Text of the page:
(highlandsun)That makes little sense. Just as with RAID, when you use a set of machines instead of a single machine, your MTBF for the total system is inversely proportional to the number of machines. Not to mention the increased administration overhead from managing the larger number of servers, and the painstaking effort to apportion the data to each server and keep the raw data volumes (as well as query volume) balanced as the data grows over time.
MTBF is a number, pure and simple, it's not a guarantee...it's not a precision science. It's affected by many *MANY* different criteria.
I don't see your analogy with RAID, RAID has *many* different types, Raid-0 is a very different animal to Raid-1. They serve very different purposes.
If I buy 4 identical HD's and put 2 into a Raid-0 configuration and 2 into a Raid-1 configuration, have their MTBF's changed? No....what *has* changed is my chances of recovering from a disk going down. Similarly if I run a master LDAP server and two slaves, have their individualMTBF's changed? No....but my time to recover from a "disaster" has drastically changed.
Administration overhead? If you have an LDAP server with a 1TB footprint, you're going to have administration overheads fullstop. I'll take administration
overheads over recovery overheads any day of the week. You can easily hook a number of LDAP slaves up to a master to take over in the event
that the master dies....if you're relying on a single server to perform 1TB of lookups for you then where's your DR plan?QUOTE
There will be 10-20 of these servers located at geographically distributed sites. Certainly not just one. The sysadmin overhead will be bad enough at that. If each site is a farm of smaller servers, the sysadmin cost will skyrocket.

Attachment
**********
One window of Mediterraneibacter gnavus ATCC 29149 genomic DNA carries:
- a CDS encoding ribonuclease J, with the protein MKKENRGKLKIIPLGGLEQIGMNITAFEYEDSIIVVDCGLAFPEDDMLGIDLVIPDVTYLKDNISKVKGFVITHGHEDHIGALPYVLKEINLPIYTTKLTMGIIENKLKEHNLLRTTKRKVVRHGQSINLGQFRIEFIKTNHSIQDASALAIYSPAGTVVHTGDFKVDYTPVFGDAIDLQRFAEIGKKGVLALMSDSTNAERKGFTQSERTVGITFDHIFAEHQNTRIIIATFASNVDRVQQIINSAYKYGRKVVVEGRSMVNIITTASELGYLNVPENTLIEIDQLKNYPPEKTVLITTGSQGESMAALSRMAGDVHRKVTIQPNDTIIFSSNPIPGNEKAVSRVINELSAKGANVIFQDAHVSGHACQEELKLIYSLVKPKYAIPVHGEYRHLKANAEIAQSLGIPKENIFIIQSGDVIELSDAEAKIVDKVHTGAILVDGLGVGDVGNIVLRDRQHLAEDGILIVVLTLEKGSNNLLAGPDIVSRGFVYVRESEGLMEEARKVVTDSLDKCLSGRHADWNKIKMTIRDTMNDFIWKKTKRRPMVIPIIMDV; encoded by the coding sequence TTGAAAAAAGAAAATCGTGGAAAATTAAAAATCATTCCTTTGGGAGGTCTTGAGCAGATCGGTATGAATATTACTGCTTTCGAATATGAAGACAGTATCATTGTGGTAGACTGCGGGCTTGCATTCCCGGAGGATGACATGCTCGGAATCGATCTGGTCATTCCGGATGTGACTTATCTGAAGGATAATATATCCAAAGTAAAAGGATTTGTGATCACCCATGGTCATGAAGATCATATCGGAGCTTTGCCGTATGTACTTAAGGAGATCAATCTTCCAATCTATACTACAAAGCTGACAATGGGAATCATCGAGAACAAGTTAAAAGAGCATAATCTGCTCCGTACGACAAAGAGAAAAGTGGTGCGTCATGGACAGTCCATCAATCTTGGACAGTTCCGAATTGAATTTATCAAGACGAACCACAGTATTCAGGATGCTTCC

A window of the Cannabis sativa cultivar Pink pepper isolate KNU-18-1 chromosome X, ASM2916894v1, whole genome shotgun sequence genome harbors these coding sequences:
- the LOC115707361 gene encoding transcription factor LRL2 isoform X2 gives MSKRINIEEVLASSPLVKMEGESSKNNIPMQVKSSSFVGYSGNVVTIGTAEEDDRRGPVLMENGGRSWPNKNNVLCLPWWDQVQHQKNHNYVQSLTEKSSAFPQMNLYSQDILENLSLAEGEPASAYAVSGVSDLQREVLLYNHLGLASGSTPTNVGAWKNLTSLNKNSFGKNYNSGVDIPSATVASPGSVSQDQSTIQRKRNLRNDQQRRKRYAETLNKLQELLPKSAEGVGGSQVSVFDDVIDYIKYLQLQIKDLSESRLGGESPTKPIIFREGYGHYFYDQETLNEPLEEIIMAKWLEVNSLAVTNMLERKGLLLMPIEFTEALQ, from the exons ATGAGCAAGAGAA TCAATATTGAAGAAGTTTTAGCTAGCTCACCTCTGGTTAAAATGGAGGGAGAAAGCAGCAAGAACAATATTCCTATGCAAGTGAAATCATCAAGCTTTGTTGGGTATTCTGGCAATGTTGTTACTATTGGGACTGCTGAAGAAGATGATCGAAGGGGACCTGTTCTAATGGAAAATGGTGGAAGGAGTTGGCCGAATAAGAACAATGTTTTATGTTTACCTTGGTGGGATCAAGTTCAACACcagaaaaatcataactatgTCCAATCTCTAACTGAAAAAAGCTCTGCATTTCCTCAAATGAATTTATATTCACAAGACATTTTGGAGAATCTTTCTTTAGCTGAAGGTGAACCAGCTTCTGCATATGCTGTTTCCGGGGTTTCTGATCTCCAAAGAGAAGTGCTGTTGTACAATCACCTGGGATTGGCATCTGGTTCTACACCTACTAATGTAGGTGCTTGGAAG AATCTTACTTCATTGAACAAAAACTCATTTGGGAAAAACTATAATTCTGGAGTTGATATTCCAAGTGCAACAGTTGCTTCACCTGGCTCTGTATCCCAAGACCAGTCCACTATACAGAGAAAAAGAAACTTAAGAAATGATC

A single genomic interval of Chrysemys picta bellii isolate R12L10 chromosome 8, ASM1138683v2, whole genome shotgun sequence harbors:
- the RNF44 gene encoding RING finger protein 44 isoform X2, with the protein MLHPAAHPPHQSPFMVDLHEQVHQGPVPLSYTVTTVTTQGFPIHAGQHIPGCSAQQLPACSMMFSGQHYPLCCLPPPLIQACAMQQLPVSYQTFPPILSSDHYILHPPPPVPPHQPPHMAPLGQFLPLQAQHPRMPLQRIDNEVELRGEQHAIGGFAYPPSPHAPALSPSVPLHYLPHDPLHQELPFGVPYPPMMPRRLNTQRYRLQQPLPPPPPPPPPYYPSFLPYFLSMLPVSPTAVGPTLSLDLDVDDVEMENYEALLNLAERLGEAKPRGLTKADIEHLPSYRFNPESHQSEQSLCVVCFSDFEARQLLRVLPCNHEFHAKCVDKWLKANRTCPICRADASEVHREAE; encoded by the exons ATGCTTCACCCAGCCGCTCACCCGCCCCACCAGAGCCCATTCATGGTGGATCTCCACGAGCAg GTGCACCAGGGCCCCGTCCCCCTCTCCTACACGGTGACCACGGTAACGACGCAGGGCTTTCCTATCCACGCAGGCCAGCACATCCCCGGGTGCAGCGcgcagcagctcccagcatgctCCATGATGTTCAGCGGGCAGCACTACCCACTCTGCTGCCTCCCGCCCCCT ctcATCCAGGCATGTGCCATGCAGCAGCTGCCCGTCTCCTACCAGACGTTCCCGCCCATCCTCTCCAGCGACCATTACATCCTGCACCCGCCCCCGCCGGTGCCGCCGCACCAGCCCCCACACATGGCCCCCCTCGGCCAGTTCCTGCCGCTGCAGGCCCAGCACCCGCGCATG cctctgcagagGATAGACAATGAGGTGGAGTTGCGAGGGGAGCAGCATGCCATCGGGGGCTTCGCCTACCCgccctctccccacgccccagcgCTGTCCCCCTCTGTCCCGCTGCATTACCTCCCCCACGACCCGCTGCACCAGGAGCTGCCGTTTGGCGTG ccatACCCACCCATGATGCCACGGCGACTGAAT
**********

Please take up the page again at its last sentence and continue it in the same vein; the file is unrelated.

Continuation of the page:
So you will have multiple machines then as I mentioned...
Had you said you have an LDAP server with 1Gb of data I'd agree with you....1TB is another league altogether, that's a big server.....that data is either critical or it isn't...if it isn't critical then you can certainly "cut corners" (as it were), if it's critical then they have to pay the money to keep it critical....
Are those servers serving sub-groups? Do they all carry the same data or are they serving topographically different data?QUOTE
Excuse me? How does a filesystem buffer cache allow you to have consistent reads when it operates in writethru mode? This is such a basic function of any cache, that's not even a worthwhile question.
It's a completely valid question, you gave no information in your original post about exactly what the "transactional backend" was, whether it could be modified by any other processes, whether any jobs run against that backend, etc etc.
This isn't a personal attack against your system, please don't take it as such. I've just seen many systems where people try to build the most powerful machine they can when two or more less powerful systems would actually be cheaper and more effective.
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